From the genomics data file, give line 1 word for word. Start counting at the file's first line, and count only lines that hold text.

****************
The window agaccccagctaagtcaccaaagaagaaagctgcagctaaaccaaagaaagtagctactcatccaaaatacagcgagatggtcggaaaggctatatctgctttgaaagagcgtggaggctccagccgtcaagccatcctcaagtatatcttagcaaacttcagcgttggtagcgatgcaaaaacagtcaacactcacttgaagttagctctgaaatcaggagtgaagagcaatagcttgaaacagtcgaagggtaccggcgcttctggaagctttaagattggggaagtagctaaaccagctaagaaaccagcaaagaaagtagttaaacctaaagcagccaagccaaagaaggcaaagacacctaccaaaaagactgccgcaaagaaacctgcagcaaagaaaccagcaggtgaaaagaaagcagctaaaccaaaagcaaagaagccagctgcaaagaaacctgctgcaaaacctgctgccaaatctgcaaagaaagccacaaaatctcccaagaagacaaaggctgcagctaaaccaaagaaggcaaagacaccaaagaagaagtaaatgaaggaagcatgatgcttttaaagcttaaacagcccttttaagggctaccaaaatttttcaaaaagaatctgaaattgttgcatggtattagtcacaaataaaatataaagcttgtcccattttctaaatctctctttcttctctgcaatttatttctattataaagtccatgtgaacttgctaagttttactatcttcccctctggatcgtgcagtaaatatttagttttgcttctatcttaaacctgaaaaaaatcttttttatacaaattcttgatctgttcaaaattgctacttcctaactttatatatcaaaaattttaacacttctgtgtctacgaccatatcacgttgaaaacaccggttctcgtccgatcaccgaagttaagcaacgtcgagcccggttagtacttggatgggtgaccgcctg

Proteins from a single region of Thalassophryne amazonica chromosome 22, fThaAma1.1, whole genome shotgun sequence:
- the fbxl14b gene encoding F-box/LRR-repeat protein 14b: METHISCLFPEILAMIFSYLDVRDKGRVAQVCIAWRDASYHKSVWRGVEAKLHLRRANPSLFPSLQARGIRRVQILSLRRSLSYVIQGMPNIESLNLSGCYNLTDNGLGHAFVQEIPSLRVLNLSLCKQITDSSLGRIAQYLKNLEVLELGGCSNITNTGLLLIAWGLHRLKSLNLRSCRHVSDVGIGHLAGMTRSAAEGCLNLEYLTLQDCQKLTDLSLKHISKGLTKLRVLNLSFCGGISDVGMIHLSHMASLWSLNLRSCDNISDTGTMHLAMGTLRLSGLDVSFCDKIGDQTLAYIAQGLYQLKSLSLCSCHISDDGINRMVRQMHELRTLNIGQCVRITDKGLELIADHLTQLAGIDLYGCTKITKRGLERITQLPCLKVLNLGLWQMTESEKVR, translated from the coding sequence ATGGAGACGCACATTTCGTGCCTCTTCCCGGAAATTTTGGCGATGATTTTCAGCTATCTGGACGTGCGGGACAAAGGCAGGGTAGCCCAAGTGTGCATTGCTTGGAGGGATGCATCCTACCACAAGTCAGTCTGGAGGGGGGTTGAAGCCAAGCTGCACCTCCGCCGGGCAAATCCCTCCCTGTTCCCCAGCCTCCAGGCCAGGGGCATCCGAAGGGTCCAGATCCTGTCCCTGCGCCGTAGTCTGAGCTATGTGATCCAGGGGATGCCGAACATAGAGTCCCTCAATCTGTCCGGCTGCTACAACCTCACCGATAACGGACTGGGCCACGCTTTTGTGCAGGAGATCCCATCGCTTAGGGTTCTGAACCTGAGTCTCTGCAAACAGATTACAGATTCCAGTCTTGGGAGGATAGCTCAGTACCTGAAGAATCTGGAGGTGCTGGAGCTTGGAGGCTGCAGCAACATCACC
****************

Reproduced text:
The window agaccccagctaagtcaccaaagaagaaagctgcagctaaaccaaagaaagtagctactcatccaaaatacagcgagatggtcggaaaggctatatctgctttgaaagagcgtggaggctccagccgtcaagccatcctcaagtatatcttagcaaacttcagcgttggtagcgatgcaaaaacagtcaacactcacttgaagttagctctgaaatcaggagtgaagagcaatagcttgaaacagtcgaagggtaccggcgcttctggaagctttaagattggggaagtagctaaaccagctaagaaaccagcaaagaaagtagttaaacctaaagcagccaagccaaagaaggcaaagacacctaccaaaaagactgccgcaaagaaacctgcagcaaagaaaccagcaggtgaaaagaaagcagctaaaccaaaagcaaagaagccagctgcaaagaaacctgctgcaaaacctgctgccaaatctgcaaagaaagccacaaaatctcccaagaagacaaaggctgcagctaaaccaaagaaggcaaagacaccaaagaagaagtaaatgaaggaagcatgatgcttttaaagcttaaacagcccttttaagggctaccaaaatttttcaaaaagaatctgaaattgttgcatggtattagtcacaaataaaatataaagcttgtcccattttctaaatctctctttcttctctgcaatttatttctattataaagtccatgtgaacttgctaagttttactatcttcccctctggatcgtgcagtaaatatttagttttgcttctatcttaaacctgaaaaaaatcttttttatacaaattcttgatctgttcaaaattgctacttcctaactttatatatcaaaaattttaacacttctgtgtctacgaccatatcacgttgaaaacaccggttctcgtccgatcaccgaagttaagcaacgtcgagcccggttagtacttggatgggtgaccgcctg